Boeing’s last 747 to roll out of the Washington state facility

SEATTLE – The last one after more than half a century Boeing 747 rolled out of a Washington state factory on Tuesday.

The 747 jumbo jet has served numerous roles since its debut in 1969—a cargo plane, an airliner capable of carrying nearly 500 passengers, and the Air Force One presidential plane. It was the world’s largest airliner and the first with two gears, and it still towers over most other aircraft.

The aircraft’s design included a second deck that extended from the cockpit over the first third of the aircraft, giving it a distinctive hump that made the aircraft instantly recognizable and inspired a nickname, the whale. More elegantly, the 747 became known as the Queen of the Skies.

It took more than 50,000 Boeing employees less than 16 months to produce the first 747. Since then, the company has built 1,573 more.

But over the past 15 years, Boeing and its European rival Airbus have launched new widebody jets with two engines instead of the four found on the 747. They were more economical and profitable.

Delta was the last US airline to use the 747 for passenger flights, ending in 2017, although a few other international airlines continue to fly them, including German carrier Lufthansa.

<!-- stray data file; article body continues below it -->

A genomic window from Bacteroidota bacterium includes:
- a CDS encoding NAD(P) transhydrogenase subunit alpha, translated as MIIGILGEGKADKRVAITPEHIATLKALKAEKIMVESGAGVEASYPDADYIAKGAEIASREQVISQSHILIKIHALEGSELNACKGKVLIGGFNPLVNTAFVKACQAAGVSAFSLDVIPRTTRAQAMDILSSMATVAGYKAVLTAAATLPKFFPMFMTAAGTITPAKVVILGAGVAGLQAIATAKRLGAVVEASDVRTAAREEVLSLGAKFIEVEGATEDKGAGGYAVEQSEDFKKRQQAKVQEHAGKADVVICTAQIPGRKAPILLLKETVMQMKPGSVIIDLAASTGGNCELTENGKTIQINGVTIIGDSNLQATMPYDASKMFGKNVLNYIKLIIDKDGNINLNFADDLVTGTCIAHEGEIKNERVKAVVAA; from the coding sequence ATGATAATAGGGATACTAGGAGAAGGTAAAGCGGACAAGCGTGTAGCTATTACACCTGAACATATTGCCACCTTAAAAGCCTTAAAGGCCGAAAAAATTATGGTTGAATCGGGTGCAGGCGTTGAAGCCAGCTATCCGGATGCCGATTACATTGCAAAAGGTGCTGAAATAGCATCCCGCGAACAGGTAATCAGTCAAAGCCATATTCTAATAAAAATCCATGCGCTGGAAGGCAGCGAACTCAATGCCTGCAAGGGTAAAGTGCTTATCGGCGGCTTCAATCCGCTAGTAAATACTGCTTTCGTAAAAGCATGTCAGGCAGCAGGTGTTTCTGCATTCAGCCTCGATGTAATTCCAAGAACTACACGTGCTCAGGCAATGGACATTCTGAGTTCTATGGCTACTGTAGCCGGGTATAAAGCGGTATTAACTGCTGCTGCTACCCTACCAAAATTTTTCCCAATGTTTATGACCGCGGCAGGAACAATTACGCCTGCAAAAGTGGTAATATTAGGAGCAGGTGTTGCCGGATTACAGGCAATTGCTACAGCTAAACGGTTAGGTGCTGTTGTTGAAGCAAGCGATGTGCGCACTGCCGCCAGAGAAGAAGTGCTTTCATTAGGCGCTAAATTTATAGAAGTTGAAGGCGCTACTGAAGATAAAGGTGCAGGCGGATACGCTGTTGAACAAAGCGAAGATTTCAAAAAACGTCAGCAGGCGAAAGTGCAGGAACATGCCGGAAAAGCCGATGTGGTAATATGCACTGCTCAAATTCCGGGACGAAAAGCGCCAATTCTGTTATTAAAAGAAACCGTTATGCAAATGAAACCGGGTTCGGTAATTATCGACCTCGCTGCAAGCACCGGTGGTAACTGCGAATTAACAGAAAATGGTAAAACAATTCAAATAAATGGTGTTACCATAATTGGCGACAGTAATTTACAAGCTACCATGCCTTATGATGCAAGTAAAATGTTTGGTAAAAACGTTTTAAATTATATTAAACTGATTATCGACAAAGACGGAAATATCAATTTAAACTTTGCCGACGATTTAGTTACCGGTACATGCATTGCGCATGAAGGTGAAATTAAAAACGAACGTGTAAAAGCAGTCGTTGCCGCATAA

The end customer is the cargo airline Atlas Air, which ordered four 747-8 Freighters earlier this year. The last one was scheduled to roll out of Boeing’s massive factory in Everett, Washington on Tuesday night.

Boeing has its roots in the Seattle area and has assembly plants in Washington state and South Carolina. The enterprise announced in May that it would move its headquarters from Chicago to Arlington, Virginia.

The move to the Washington, DC area brings its executives closer to key government officials and the Federal Aviation Administration, which certifies Boeing passenger and cargo aircraft.

Boeing’s relationship with the FAA has been strained since the fatal crashes of its best-selling plane, the 737 Max, in 2018 and 2019. It took the FAA nearly two years — far longer than Boeing expected — to approve design changes and have the plane airborne again.

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https://www.local10.com/business/2022/12/06/boeings-last-747-to-roll-out-of-washington-state-factory/ Boeing’s last 747 to roll out of the Washington state facility

Sarah Y. Kim

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